Here is a brief round-up of information and news that crossed NCWIT’s radar recently and which we think will be of interest to you. The practices or content of the news gathered (while not endorsed or vetted by NCWIT) is meant to spark new conversations and ideas surrounding the current diversity statistics and trends in the tech workforce.
Did you know that social science can support equity initiatives?
Nicki Washington, a professor of the practice of computer science at Duke University and a past NCWIT Conversations for Change speaker, recently launched a course focused on Race, Class, Gender, and Computing. The course takes a social science approach to explore the factors that complicate diversity initiatives and the effect a lack of diversity has on technical innovation.
Highlighting topics like race, gender, ability, sexuality, and other aspects of our intersecting identities, Washington explores how these identities are shaped and impacted by technology. While most diversity initiatives center around recruiting women and other underrepresented students and employees, it’s essential to address the culture of an organization to make substantive change.
As Washington says in an announcement for the course, “[W]e have to not only change the opportunity pipeline, we need to change the working environment itself. We have to change the mindset of a workforce that is overwhelmingly white, Asian and male so that we all recognize that new perspectives lead to more innovation.”
To learn more about the importance of diversity to emerging technologies, check out these resources:
- re:think Magazine // https://ncwit.org/news-events/rethink/
- What is the Impact of Gender Diversity on Technology Business Performance? Research Summary // https://ncwit.org/resource/businesscase/
- Women in Tech: The Facts // https://ncwit.org/resource/thefacts/
Did you know that a lack of diversity may be fueling the Great Resignation?
The coronavirus pandemic has changed our lives in ways we’re still trying to make sense of. Droves of employees left their jobs during the pandemic, and many employers are struggling to fill the positions left behind. A new report from Wiley Publishing suggests that the lack of diversity in the tech workforce contributes to these difficulties.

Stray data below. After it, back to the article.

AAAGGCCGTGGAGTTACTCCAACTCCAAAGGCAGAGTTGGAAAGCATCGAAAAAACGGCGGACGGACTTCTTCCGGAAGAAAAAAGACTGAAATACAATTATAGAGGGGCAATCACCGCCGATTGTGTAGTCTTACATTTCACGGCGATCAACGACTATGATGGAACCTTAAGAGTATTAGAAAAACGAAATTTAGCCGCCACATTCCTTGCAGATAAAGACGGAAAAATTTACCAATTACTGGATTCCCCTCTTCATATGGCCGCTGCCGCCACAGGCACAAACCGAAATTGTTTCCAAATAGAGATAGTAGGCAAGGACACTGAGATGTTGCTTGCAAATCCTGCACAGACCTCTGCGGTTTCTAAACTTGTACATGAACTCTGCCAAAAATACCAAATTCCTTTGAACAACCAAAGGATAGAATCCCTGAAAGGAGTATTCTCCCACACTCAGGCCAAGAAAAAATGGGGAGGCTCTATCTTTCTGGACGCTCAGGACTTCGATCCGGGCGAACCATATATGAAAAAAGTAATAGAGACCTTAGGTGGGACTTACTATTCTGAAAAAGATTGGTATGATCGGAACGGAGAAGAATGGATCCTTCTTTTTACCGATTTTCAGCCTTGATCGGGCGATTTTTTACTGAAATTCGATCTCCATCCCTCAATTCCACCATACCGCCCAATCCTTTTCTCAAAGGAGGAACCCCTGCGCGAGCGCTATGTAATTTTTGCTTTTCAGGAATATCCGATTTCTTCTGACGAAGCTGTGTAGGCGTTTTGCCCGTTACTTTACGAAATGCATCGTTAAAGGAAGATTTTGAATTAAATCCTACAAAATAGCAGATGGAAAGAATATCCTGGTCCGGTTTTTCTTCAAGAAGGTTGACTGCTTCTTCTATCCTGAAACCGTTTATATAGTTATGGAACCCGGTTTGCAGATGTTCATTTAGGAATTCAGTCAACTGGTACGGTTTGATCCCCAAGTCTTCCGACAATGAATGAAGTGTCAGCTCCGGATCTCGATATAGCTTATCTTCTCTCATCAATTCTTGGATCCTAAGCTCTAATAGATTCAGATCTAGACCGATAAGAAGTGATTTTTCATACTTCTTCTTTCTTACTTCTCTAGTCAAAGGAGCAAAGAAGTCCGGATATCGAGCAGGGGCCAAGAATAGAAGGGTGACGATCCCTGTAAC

A survey of young workers (ages 18-28) found that half (50 percent) “had left or wanted to leave a tech or IT job ‘because the company culture made them feel unwelcome or uncomfortable,’ with a higher percentage of women and Asian, Black, and Hispanic respondents each saying they had such an experience. And 68% of respondents said they have felt uncomfortable in a tech role because of ‘their gender/ethnicity/socio-economic background or neurodevelopmental condition.’”
The report highlights the importance of building bridges from college into the workforce, training, mentorship, and training employees to recognize and interrupt unconscious bias throughout the hiring process.
To learn more about the ways companies can support a diverse workforce, check out these resources:
- Sponsorship Toolkit // https://ncwit.org/resource/sponsor/
- Interrupting Bias in Industry Settings // https://ncwit.org/resource/biasindustry/
- NCWIT Checklist for Reducing Unconscious Bias in Job Descriptions/Advertisements // https://ncwit.org/resource/jobdescriptionchecklist/
Did you know that Power On!, a graphic novel promoting diversity in tech, is coming soon?
Power On! is an original graphic novel inspired by young people whose views deserve to be heard – yet who too often find that the technologies they use promote practices that keep them marginalized. Written by education researchers Jean J. Ryoo and Jane Margolis (a founding member of NCWIT’s Social Science Advisory Board) and illustrated by Charis JB, Power On! highlights why CS matters, why underrepresentation matters, and the importance of student voice and agency in their CS education.
This book follows the lives and experiences of four high school students from diverse backgrounds as they confront the harm technology has done in their own community. We follow them as they awaken to how technology can perpetuate racism and inequality and discover that the technologies available to them don’t reflect the voices and perspectives of themselves: women, people of color, LGBTQ+, and immigrant communities. In response, the four friends seek out computing experiences that are both personally and politically empowering, and decide to use what they’ve learned to take a stand for all students to learn computer science.
Informed by decades of educational research and young reader feedback about learning computing, Power On! brings to life the ethical complexities of technology and why young readers need the knowledge to be critical creators of technology, not merely users who are shaped and influenced by it.
Watch the trailer and pre-order now at poweronbook.com.
Published by the MIT Press, the book is available starting April 19, 2022.
Interested in learning more about the importance of cultural competence when teaching computing? Check out these resources:
- Intersectionality in Tech 101 // https://ncwit.org/resource/intersectionality101/
- How Can You Engage A Diverse Range of Girls in Technology? // https://ncwit.org/resource/how-can-you-engage-diverse-range-girls-computing/
- Top 10 Ways to Engage Underrepresented Students in Computing // https://ncwit.org/resource/top10engagestudents/